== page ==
Saturday, March 3, 2018
No. 6 Kansas Jayhawks (24-6 overall, 13-4 Big 12) vs. Oklahoma State Cowboys (17-13 overall, 7-10 Big 12)
Time: 3 p.m. | Location: Gallagher-Iba Arena, Stillwater, Okla.
TV: ESPN | Radio: IMG Jayhawk Radio Network
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1. 'Show them a team they didn't see'
The Jayhawks have been on a mini revenge tour of late, paying back Oklahoma and Texas Tech for previous conference losses during their run to a 14th consecutive Big 12 title.
The final team the Jayhawks still need to pay back is Oklahoma State, which walked into Allen Fieldhouse in early February as a huge underdog and handed Kansas a stunning five-point loss.
Although the Cowboys played well in that one — shooting 52 percent from the floor, 44 percent from 3-point range and outrebounding the Jayhawks by seven — KU came away from that one more disturbed by the way it played. Avenging that is the main motivation for playing well in Stillwater today.
“Revenge may be part of it,” KU coach Bill Self said. “But I hope our mindset is to go down there and show them a team that they didn't see here in Lawrence, because they didn't see the best of us. In large part because they whipped us, but I like for them to see a much better team in Stillwater.”
Added sophomore Mitch Lightfoot: “It's not revenge, it's more of us fulfilling our potential and knowing what we could've done, not doing things that we normally do. I just feel like we're going to go down there and do what we know we can do.”
2. Make it hard for OSU
Last time these two met, Kansas allowed Oklahoma State to get comfortable pretty much anywhere and everywhere on the floor.
The Cowboys, who like to play fast and rank as the second highest tempo team in the Big 12 (at 69.9 possessions per game) were able to get in transition and pick their spots to run while keeping the Jayhawks from having much success doing the same.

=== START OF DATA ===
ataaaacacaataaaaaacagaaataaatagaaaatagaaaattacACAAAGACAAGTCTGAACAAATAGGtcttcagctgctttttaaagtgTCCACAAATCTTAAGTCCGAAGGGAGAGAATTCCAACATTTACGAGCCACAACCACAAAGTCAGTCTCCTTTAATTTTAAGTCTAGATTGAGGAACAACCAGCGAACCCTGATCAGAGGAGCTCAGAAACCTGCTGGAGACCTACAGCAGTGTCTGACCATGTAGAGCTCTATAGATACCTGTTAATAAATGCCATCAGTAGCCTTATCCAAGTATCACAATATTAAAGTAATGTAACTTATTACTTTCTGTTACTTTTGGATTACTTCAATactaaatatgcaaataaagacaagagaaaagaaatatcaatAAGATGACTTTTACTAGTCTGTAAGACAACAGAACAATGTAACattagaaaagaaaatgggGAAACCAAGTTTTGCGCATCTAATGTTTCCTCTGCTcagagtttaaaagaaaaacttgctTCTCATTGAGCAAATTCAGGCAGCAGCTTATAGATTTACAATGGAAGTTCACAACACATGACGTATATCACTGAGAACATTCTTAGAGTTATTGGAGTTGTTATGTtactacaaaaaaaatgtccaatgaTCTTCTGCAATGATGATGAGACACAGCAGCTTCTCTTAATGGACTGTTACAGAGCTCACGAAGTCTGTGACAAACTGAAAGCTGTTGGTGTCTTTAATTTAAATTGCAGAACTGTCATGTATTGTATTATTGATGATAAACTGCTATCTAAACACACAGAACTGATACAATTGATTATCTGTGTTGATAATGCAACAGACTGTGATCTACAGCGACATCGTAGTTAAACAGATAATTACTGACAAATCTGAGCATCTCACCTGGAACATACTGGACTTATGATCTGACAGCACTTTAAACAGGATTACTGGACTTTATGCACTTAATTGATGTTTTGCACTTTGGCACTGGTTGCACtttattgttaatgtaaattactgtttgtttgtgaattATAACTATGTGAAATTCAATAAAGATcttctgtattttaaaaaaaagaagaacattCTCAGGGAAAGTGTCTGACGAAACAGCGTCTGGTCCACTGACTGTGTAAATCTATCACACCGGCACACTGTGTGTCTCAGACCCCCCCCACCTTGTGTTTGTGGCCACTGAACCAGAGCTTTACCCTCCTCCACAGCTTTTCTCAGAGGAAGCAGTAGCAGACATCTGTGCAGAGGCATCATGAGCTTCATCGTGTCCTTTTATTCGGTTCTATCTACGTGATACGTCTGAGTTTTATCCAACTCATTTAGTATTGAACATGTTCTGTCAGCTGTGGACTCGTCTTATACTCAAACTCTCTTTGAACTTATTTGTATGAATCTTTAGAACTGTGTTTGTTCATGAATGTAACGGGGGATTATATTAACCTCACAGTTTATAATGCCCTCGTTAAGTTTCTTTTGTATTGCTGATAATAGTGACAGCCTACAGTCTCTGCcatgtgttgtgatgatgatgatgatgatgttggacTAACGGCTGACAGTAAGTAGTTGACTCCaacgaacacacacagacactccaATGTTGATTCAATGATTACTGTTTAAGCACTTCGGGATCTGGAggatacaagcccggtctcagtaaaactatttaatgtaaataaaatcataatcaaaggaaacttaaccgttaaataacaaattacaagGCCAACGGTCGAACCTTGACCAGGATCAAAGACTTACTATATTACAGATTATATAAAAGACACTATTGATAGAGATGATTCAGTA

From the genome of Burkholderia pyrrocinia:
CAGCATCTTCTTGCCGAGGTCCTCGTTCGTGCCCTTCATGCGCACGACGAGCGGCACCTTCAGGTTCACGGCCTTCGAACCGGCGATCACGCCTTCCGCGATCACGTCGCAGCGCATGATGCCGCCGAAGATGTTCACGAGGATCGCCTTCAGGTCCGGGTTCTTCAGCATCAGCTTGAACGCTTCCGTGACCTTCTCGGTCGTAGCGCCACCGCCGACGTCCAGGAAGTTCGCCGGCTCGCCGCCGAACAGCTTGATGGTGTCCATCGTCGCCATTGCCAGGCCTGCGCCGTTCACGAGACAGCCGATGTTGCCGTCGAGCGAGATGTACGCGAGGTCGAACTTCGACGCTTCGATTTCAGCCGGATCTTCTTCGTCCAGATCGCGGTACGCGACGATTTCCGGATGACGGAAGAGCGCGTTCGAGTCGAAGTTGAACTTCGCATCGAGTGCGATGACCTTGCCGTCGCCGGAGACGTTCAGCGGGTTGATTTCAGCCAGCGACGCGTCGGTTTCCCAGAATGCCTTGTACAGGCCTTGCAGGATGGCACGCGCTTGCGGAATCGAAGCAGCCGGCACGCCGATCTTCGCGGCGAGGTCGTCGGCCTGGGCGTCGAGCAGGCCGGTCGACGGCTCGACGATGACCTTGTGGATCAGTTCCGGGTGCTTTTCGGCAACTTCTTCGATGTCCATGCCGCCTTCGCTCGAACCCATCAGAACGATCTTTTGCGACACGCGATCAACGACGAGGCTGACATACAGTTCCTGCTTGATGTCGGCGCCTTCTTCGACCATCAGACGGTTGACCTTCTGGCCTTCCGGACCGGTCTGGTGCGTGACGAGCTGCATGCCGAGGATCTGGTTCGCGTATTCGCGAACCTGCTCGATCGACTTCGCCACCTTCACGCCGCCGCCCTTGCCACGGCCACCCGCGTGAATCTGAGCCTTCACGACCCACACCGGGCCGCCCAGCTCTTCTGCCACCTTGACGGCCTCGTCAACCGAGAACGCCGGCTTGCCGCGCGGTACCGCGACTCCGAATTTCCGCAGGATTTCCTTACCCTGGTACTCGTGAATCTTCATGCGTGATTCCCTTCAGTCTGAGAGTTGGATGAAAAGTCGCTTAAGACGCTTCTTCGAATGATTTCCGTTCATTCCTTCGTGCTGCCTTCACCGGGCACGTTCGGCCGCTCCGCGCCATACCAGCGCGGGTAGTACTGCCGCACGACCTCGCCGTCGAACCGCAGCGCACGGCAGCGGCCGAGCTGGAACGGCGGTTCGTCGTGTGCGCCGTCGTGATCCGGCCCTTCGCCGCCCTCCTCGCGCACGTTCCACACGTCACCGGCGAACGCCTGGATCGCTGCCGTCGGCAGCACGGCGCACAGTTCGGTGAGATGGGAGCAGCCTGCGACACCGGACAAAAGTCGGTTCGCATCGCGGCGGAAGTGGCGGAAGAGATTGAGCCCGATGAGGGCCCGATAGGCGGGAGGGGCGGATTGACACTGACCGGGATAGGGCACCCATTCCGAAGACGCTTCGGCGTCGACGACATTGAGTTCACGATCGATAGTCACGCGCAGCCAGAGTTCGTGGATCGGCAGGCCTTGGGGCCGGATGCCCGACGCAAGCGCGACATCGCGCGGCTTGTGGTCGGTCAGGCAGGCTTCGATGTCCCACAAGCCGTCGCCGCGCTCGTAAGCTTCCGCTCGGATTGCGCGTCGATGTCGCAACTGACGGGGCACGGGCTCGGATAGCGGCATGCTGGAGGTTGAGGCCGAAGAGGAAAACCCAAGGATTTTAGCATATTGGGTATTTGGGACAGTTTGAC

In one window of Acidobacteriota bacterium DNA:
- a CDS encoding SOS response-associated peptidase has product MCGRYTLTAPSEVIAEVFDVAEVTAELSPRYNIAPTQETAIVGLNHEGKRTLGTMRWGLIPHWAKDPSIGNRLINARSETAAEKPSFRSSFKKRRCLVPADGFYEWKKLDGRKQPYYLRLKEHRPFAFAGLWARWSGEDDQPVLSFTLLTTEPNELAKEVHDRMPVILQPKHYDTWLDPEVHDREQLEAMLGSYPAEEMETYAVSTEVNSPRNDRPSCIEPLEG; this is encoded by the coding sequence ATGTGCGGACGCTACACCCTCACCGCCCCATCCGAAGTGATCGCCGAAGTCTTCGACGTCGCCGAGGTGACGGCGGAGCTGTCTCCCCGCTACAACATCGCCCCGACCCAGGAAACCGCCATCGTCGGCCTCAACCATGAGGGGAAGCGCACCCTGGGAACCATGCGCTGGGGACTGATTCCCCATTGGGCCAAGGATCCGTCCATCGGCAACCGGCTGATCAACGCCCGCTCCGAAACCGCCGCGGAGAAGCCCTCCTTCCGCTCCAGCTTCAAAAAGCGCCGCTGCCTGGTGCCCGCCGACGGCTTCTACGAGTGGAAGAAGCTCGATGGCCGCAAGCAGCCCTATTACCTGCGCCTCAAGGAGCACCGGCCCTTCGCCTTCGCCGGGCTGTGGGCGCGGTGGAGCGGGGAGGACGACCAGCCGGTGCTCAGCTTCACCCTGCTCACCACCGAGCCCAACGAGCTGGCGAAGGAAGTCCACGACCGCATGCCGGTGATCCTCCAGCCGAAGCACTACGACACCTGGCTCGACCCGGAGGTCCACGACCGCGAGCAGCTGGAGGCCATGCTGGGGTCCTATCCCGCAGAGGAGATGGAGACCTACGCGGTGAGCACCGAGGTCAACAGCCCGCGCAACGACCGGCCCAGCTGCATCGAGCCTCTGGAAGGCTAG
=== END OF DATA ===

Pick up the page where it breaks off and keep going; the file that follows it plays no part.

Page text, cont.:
Even though the Cowboys turned it over 16 times in that game — compared to just 11 for Kansas — it was OSU that made those turnovers count, outscoring KU 20-9 in points off of turnovers.
And, finally, whenever Oklahoma State did miss a shot, which was rare given their terrific field goal and 3-point percentages, the Cowboys were able to get the offensive rebound 16 times, or 47 percent of the time (much higher than their 33 percent season average), and that led to a huge, 26-7 advantage for the visitors in second-chance points.
If KU allows the Cowboys to have similar success in any of those areas in this one, the Jayhawks could be in trouble. But given the way they've played much tighter and tougher in all but one game since that loss to OSU, it seems like a safe bet to assume the Jayhawks will show up today with the goal of making life miserable for Oklahoma State, which knocked in 12 of 27 3-point shots in its win in Lawrence.
3. All about Azubuike
After dominating on Senior Night to the tune of 10-of-11 shooting for 20 points, eight rebounds and five blocks, Kansas sophomore Udoka Azubuike has positioned himself to start peaking at the right time.
And today's clash with the Cowboys could aid his quest.
“I do think the guys are playing through Dok more,” Self said of his massive center. “He's, without question, playing the best ball he's played all year.”
The last time these two met, Azubuike went for 20 points and five rebounds but played just 21 minutes because of foul trouble.
If Azubuike is able to stay on the floor a little longer this time, it's not hard to envision him pushing 30 points, given the Cowboys' lack of a big body that can handle KU's 7-foot center.
That will be an area the Jayhawks look to exploit and take advantage of throughout the postseason, and giving Azubuike one final tuneup with very little pressure could be just what the doctor ordered for this Kansas team.